UK’s pensions bail-out fund faces huge bill after European Court of Justice ruling
- The Pension Protection Fund protects employees whose firms go under
- Currently, the PPF cuts the pensions of those who have not yet retired by 10%
- But the Bauer case asserts that pension bail-out funds have no right to cut benefits and should pay in full
Britain’s bail-out fund for final salary pension schemes could face ruinous costs as a result of an obscure European Court of Justice (ECJ) ruling.
Oliver Morley, chief executive of the Pensions Protection Fund (PPF), warns that if the ECJ decision goes the wrong way then the fund, which is well-financed, could face a bill for tens of billions of pounds.
It would be a major blow for the PPF, which has been very successful in preventing tens of thousands of workers and pensioners from falling into poverty in their old age.
Britain’s Pensions Protection Fund could face a bill for tens of billions of pounds after a European Court of Justice (pictured) ruling
The fund was set up to protect employees whose firms go under after the scandal over the late newspaper baron Robert Maxwell’s pension fund, which left members facing the loss of their entire nest-eggs.
Under the European Union’s 2002 Insolvency Directive, to which Britain is a party, the rules governing the pension lifeboat fall under the jurisdiction of Brussels and the European courts.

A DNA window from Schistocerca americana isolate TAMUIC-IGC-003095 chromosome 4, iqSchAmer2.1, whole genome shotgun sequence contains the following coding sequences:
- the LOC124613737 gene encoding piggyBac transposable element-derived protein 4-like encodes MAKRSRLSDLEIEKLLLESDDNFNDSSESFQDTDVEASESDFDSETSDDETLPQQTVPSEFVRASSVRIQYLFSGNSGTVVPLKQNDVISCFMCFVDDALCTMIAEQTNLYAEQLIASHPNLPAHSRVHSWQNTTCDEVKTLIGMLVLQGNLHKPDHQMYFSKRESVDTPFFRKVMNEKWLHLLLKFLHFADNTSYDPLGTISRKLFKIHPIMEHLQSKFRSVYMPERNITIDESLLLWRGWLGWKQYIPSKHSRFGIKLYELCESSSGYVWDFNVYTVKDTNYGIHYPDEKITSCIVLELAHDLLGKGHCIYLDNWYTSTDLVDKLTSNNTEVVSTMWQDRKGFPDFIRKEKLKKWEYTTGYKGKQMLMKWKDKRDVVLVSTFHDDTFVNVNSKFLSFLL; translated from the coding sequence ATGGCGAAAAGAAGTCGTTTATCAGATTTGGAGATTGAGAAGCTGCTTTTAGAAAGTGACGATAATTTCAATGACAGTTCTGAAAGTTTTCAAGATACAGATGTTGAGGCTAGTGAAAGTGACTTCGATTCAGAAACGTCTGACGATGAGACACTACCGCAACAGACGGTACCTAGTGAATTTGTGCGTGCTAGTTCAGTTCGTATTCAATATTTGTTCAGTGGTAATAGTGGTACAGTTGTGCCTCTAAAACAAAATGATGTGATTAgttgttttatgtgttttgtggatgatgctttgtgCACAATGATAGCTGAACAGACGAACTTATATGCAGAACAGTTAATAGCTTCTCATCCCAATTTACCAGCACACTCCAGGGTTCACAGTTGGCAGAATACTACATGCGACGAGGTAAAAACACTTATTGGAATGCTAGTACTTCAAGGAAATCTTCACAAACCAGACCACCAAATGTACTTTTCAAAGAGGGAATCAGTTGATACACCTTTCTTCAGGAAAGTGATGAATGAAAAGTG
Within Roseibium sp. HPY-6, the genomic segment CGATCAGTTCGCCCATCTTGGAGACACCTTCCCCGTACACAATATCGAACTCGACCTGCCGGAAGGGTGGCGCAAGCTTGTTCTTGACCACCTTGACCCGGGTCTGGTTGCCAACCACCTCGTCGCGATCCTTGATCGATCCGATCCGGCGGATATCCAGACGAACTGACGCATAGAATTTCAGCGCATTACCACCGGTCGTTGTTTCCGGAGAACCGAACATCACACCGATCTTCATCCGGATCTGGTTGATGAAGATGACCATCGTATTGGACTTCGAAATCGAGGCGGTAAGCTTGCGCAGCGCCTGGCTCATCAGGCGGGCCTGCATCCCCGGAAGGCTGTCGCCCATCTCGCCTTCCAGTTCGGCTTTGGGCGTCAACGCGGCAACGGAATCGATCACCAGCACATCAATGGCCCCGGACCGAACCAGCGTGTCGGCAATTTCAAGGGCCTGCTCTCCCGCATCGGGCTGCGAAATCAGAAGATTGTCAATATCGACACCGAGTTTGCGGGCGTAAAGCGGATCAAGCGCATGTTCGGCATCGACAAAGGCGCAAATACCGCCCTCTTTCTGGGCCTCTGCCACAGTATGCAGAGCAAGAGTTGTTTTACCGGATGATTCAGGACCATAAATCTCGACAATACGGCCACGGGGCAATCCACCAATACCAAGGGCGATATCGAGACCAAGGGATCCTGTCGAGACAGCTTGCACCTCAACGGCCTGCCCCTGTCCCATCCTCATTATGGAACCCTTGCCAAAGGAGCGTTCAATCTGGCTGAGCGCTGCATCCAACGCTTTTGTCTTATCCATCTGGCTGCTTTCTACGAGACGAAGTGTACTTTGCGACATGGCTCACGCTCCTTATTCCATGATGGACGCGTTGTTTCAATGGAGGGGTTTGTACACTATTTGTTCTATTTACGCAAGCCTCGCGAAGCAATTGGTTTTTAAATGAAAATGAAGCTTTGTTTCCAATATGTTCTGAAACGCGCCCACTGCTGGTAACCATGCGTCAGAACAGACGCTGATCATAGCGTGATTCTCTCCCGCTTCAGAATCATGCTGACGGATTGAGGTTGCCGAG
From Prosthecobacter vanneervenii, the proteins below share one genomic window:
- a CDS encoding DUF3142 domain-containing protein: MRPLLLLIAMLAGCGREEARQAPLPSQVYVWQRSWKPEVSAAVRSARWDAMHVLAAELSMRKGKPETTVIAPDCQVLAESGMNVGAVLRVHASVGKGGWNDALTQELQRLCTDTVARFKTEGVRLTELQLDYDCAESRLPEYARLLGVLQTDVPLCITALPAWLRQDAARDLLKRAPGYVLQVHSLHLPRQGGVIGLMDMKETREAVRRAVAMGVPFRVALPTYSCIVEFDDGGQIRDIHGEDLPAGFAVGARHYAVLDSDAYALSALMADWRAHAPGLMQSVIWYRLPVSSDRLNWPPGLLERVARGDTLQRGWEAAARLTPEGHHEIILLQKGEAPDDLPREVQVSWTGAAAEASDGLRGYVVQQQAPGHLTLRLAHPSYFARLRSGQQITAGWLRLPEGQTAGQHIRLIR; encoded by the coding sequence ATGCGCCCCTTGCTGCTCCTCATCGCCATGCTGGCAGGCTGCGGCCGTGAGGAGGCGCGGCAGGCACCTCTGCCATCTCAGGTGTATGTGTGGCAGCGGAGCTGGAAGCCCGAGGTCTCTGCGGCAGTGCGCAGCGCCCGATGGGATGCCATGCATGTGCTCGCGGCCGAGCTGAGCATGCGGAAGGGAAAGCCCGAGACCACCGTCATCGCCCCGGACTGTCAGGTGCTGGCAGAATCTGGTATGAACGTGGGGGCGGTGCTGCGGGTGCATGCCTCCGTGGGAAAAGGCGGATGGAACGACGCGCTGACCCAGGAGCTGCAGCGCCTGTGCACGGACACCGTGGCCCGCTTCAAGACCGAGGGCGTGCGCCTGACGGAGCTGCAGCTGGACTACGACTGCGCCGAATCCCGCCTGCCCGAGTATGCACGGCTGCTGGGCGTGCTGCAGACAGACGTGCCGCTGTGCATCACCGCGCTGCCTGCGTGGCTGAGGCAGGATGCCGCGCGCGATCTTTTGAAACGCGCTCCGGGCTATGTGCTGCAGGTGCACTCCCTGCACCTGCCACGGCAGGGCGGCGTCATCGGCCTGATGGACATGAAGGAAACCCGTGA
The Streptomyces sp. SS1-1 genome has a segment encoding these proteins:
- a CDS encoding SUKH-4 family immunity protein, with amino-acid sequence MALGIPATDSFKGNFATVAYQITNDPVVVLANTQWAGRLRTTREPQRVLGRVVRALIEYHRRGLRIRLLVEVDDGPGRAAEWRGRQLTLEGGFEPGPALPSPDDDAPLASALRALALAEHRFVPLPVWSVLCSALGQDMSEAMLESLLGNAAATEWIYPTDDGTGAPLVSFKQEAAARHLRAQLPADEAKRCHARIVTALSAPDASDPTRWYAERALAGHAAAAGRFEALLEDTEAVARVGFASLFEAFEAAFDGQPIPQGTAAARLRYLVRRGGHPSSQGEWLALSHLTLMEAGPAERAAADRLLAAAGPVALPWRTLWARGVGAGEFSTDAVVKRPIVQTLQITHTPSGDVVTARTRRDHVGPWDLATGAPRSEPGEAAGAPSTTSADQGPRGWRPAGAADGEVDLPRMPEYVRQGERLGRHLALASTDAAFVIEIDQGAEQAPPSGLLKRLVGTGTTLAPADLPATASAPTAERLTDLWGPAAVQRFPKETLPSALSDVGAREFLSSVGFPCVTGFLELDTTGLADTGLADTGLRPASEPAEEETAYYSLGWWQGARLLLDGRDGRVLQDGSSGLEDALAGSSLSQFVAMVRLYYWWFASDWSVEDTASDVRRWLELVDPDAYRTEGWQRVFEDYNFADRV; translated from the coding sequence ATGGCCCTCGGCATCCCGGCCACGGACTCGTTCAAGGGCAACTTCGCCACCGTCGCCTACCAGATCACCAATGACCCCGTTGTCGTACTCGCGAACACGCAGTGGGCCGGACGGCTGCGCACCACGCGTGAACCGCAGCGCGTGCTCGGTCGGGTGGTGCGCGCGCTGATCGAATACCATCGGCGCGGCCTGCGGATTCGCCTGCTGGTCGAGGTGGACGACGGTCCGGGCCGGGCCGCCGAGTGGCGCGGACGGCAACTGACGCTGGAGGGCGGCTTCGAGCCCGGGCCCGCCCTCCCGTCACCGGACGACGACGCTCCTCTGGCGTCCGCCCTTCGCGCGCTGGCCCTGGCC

At the moment, the PPF cuts the pensions of those who have not yet retired by 10 per cent. Those who are already receiving their pension will normally continue to be paid in full.
This 10 per cent haircut was applied to employees in most of the 13 funds for Carillion employees, and to thousands of others whose employer has gone under leaving a black hole in the pension fund.
The PPF is financed by a levy on company pension funds. At the moment, it has plenty of money at its disposal to meet obligations to current and future pensioners. But top brass fear a case brought by Gunther Bauer, a worker for a defunct German company, could prove devastating for its finances.
The Bauer case – which is before the ECJ in Luxembourg – asserts that under human rights law and the Insolvency Directive, pension bail-out funds have no right to cut benefits and should pay in full.
If successful, the PPF would be required not just to upgrade future payments by 10 per cent but also, at huge cost, to back date to the date when schemes entered the PPF.
Morley admitted such a verdict would benefit retirees. ‘If you are a pensioner you would see the ECJ coming in as a white knight’, he said, even though it would cast a cloud over the future of the fund.